How do you make sense of scientific data so that you can translate to your audience? First, know your data.

Data from different types of studies means different things.

  • Animal studies. We care about, and report on, scientific studies that involve animals for one reason: If something causes a health problem in an animal, we assume that the same substance may be harmful to humans. In the scientific world, research done on animals is primarily designed to identify potential human risk.
  • In vitro studies. Studies of isolated cells can show how a chemical can have a poison-like effect, but those kinds of studies, also known as in vitro studies, aren't automatically translatable to humans.
  • Comparison studies. Some studies compare a substance that hasn't been researched with substances that are known to be harmful. As with in vitro studies, comparison studies can't lead to direct links, but they can support findings from more direct studies, like animal studies.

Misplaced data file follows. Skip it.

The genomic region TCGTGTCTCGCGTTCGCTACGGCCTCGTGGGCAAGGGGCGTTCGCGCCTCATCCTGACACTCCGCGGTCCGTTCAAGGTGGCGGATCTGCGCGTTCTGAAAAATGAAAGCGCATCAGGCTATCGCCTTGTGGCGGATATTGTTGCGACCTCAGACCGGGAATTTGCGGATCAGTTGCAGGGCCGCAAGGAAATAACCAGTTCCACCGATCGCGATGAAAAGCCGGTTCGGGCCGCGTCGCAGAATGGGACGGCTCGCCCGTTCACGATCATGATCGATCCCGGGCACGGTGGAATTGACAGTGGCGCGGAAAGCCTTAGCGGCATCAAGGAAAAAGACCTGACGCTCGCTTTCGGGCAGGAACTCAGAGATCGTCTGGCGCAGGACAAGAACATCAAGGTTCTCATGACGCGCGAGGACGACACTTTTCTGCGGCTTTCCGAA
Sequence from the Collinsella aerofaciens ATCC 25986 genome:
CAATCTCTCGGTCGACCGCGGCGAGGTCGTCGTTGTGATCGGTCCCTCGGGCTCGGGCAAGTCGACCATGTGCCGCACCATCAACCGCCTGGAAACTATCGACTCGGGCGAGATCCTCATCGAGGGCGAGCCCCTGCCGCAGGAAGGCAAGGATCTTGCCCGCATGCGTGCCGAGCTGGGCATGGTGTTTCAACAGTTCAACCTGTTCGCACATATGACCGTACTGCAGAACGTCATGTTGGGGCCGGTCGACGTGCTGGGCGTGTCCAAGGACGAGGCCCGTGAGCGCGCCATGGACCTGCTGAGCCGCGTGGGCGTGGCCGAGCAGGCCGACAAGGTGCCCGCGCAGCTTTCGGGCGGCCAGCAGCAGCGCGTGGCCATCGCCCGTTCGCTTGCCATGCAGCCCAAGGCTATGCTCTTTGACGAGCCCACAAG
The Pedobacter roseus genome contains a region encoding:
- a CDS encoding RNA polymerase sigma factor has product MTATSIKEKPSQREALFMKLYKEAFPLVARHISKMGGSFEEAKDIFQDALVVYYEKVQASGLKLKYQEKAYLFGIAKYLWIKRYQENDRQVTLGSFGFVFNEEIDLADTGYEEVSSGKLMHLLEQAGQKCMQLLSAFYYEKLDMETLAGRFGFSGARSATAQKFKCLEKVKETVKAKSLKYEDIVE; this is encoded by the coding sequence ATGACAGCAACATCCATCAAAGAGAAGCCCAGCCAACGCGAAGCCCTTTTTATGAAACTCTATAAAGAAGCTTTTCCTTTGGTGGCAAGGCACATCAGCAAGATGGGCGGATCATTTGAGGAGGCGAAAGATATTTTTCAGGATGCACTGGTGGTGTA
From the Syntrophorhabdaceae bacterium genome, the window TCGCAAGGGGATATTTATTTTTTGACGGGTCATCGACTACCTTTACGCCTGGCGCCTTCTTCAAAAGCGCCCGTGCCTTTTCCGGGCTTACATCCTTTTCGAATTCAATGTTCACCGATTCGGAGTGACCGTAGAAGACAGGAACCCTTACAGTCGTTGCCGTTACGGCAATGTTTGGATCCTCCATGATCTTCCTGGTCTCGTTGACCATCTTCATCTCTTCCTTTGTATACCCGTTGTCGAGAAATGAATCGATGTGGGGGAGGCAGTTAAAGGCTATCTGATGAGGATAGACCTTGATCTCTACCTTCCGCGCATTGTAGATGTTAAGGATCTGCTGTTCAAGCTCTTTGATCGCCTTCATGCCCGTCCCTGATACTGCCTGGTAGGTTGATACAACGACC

• Epidemiological studies. The most direct type of studies that offer the most reliable evidence are those that involve people, also known as epidemiological studies. But even in epidemiological studies, you have to examine how relevant findings are to a broad population versus a smaller and potentially more vulnerable population, such as children.

At the end of the day, journalists need to be careful and clear about how they communicate data findings and their implications.

Taken from Whose Truth? Tools for Smart Science Journalism in the Digital Age, a self-directed course by Elissa Yancey at Poynter NewsU.

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